Small Kiss, installed at Akaroa, features two performance artists, Dutch and Georgian, wearing masks and fairy wings. These party items from Geoff’s Emporium on Dominion Road were distributed to fellow performers at the end of John’s piece at a performance event in Cheong-Ju. Feral Tango at Bealey is from a performance Flew at Auckland City Art Gallery in 2006. Look! at Hokitika is of Lyall performing in Whitcoulls window, Queen Street, Auckland during the 2008 Auckland Festival. Lyall’s work in Bosnia-Herzegovina at the Sarajevo Winter Festival, 2006, is documented in Split Image at the Chinese Garden, Dunedin.
At first take the posters advertise fake shows of works from international events, amalgamated by being gathered in real time in the South Island project. Collectively they constitute a musing about once isolated places now being digitalized and globalised. The juxtapositions of works created at various international sites and locally, against the southern landscape and built environment, can also be read as commentary on the mobility of contemporary artists and their practice. You can get to anywhere in the world from here!

Claudia Bell, May 2010.




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John Lyall b. 1951

His practice is installation, but what is installed at any given time maybe objects, photographs, sound or performance, and may be installed, physically present or documented by the camera.

John Lyall was born in Sydney, Australia. He graduated with Bachelor of Fine Arts (double major in Sculpture; specialist areas sound and performance) from the Sydney College of the Arts in 1982.

Moving to New Zealand in 1983 he completed secondary teachers training in Auckland in 1984 and later obtained a Masters in Fine Arts, First Class Honours Sculpture from the University of Auckland in 1993?4, receiving the Fowlds Memorial Prize for pre-eminent Fine Arts Student at Elam.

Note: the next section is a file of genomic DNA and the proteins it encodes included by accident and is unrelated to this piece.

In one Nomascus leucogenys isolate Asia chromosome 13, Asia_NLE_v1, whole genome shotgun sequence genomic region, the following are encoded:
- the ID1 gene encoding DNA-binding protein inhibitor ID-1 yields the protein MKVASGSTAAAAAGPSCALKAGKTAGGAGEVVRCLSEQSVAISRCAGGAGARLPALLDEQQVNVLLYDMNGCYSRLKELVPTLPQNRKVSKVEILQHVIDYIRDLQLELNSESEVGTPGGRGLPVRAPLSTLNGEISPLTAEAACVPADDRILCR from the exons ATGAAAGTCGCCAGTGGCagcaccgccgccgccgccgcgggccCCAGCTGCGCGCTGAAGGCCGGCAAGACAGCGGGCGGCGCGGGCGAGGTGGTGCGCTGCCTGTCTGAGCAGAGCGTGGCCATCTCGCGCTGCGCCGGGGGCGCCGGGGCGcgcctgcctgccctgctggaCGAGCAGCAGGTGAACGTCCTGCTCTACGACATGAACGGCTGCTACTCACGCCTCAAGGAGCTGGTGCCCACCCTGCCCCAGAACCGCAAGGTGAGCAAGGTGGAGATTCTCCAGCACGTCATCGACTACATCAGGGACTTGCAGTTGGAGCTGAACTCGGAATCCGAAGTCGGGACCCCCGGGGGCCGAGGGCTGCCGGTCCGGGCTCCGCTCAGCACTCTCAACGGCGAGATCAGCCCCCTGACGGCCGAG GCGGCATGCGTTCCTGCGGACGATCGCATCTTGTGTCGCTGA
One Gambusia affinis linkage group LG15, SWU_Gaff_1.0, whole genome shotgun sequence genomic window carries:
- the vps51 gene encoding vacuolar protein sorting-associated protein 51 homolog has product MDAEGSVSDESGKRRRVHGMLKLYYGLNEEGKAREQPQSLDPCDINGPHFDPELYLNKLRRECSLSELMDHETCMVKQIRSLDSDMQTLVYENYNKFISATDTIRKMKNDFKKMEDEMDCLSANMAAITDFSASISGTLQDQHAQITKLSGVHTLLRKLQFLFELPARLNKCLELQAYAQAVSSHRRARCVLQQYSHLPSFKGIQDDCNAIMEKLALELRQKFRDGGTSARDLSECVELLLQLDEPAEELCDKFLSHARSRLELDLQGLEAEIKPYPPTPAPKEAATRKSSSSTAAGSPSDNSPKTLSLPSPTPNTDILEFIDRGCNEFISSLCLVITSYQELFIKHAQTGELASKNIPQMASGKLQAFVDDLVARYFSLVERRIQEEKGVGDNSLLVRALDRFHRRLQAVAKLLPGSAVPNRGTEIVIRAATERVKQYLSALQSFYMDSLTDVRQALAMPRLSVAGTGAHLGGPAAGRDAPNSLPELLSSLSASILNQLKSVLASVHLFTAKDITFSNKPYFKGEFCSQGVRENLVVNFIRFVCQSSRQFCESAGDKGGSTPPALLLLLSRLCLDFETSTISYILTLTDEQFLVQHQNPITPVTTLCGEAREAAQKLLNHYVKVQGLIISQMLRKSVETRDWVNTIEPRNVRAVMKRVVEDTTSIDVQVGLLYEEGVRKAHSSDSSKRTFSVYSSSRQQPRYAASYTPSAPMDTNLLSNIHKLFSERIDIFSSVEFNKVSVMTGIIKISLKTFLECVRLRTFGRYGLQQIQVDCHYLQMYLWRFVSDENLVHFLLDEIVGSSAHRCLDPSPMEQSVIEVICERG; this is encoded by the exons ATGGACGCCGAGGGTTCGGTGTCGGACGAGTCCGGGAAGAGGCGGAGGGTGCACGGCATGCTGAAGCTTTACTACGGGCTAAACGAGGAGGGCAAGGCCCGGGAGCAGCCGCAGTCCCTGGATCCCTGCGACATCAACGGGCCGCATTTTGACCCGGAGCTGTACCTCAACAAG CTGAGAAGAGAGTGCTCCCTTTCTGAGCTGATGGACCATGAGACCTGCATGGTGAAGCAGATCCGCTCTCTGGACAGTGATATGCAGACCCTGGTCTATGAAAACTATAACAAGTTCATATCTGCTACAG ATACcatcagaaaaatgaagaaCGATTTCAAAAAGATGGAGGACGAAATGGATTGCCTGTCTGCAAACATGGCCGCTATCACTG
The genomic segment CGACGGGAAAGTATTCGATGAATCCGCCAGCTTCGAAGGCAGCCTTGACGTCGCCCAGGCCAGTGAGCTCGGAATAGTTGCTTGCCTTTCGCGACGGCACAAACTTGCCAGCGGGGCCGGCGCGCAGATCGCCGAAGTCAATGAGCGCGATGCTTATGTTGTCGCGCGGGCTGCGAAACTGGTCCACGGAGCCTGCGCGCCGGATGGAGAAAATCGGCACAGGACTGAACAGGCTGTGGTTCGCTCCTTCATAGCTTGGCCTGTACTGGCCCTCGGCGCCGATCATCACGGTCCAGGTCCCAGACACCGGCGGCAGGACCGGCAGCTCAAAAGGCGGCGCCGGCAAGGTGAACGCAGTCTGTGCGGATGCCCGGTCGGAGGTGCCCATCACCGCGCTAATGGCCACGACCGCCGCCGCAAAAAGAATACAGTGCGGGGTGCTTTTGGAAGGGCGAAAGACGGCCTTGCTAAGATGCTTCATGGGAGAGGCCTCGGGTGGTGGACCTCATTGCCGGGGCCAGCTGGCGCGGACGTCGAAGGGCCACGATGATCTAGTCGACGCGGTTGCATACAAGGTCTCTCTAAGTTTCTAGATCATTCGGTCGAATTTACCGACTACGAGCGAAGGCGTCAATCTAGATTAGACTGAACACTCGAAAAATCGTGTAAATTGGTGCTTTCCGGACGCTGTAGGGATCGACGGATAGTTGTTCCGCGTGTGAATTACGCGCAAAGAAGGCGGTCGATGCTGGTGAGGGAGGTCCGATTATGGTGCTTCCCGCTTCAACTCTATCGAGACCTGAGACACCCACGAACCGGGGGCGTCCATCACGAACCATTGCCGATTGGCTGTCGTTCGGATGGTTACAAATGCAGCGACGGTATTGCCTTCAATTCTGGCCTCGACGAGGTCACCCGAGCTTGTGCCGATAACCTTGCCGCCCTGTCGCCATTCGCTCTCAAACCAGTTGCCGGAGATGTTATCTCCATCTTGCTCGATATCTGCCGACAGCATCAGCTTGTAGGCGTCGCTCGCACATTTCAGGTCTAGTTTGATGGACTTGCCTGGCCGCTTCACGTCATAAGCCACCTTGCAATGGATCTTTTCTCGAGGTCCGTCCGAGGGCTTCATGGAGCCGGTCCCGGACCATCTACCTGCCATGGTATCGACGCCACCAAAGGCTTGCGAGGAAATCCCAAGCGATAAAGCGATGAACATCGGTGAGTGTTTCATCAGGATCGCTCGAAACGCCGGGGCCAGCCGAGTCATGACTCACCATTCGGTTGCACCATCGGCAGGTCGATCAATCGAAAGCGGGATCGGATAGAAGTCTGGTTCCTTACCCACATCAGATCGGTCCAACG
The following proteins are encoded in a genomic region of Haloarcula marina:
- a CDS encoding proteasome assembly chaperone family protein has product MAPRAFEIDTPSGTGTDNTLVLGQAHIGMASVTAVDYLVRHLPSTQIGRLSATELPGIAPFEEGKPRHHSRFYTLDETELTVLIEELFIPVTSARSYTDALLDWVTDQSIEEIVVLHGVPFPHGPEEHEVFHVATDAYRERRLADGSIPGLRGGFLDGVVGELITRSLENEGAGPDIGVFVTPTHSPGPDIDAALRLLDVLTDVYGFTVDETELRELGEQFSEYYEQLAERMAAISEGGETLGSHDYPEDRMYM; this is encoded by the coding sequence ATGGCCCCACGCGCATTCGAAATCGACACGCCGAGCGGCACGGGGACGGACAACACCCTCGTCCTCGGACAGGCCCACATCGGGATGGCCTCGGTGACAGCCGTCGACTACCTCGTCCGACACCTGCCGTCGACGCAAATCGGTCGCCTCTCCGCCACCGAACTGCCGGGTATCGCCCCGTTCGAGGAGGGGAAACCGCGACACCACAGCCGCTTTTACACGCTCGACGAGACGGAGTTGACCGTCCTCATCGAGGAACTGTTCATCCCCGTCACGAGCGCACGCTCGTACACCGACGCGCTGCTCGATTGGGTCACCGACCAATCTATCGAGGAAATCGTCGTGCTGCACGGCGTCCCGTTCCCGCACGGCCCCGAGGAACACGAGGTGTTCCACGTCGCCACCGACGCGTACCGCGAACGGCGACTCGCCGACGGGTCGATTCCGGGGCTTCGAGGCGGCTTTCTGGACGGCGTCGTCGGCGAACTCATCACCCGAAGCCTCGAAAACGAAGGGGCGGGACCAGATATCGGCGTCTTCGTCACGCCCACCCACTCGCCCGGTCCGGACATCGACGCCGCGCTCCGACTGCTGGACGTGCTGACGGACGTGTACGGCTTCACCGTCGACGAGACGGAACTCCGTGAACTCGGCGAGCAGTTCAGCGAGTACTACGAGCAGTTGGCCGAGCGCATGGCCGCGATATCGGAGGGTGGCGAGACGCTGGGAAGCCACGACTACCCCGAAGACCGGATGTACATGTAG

Exhibiting since 1982 in solo and groups shows both within New Zealand and internationally. Including: 2009 Select>Effect>Export, group show Te Tuhi, Auckland, Since 2004 with Nine Dragon Heads, a Korean organization which invites international artists for installation, performance and exhibition within Korea and elsewhere (ie. 2010 Arko, Korea, 2009 Jeju Island, Korea, 2006 Winter Festival Sarajevo, 2005 Dawn Light, Australia); 2005 Uncanny, group show, Artspace, Auckland, 2002 A Moa, A Math, A Mount - drawings and photographs, Auckland; 2001 Bright Paradise, Triennial, Auckland Art Gallery; Darkness and Light; looking at landscape, New Gallery, Auckland, which travelled to Melbourne; 1997 - alt.nature at Artspace, Auckland; Towards an Hyper-Feral Art Aotearoa:Picketing the Sublime; given both a Blue Displacement, and an Illuminating Vessel, Auckland Art Gallery; 1995/6- Putting our Town on the Map, Rotorua Museum of Art & History.

In 1989 and 1992 he participated in the Soundwatch festivals and in 1993 as part of a concert of three New Zealand performers at SoundCulture, Tokyo he gave a solo performance. In 1999 at SoundCulture, Auckland he presented his performance Requiem for a Moa a cyber/opera and in 2000 Requiem for (dis-located) Electronic Moa was performed in Lancaster at the ‘Between Nature’, conference. Waltzing the Feral was performed at Artspace, Auckland as part of the Triennale in 2001.

Lyall is also a writer, writing on Landscape, Tourism, National Identity and Visual Culture.

He is represented in private and public collection; including Te Papa Tongarewa, Wellington and the Rotorua Museum of Art and History.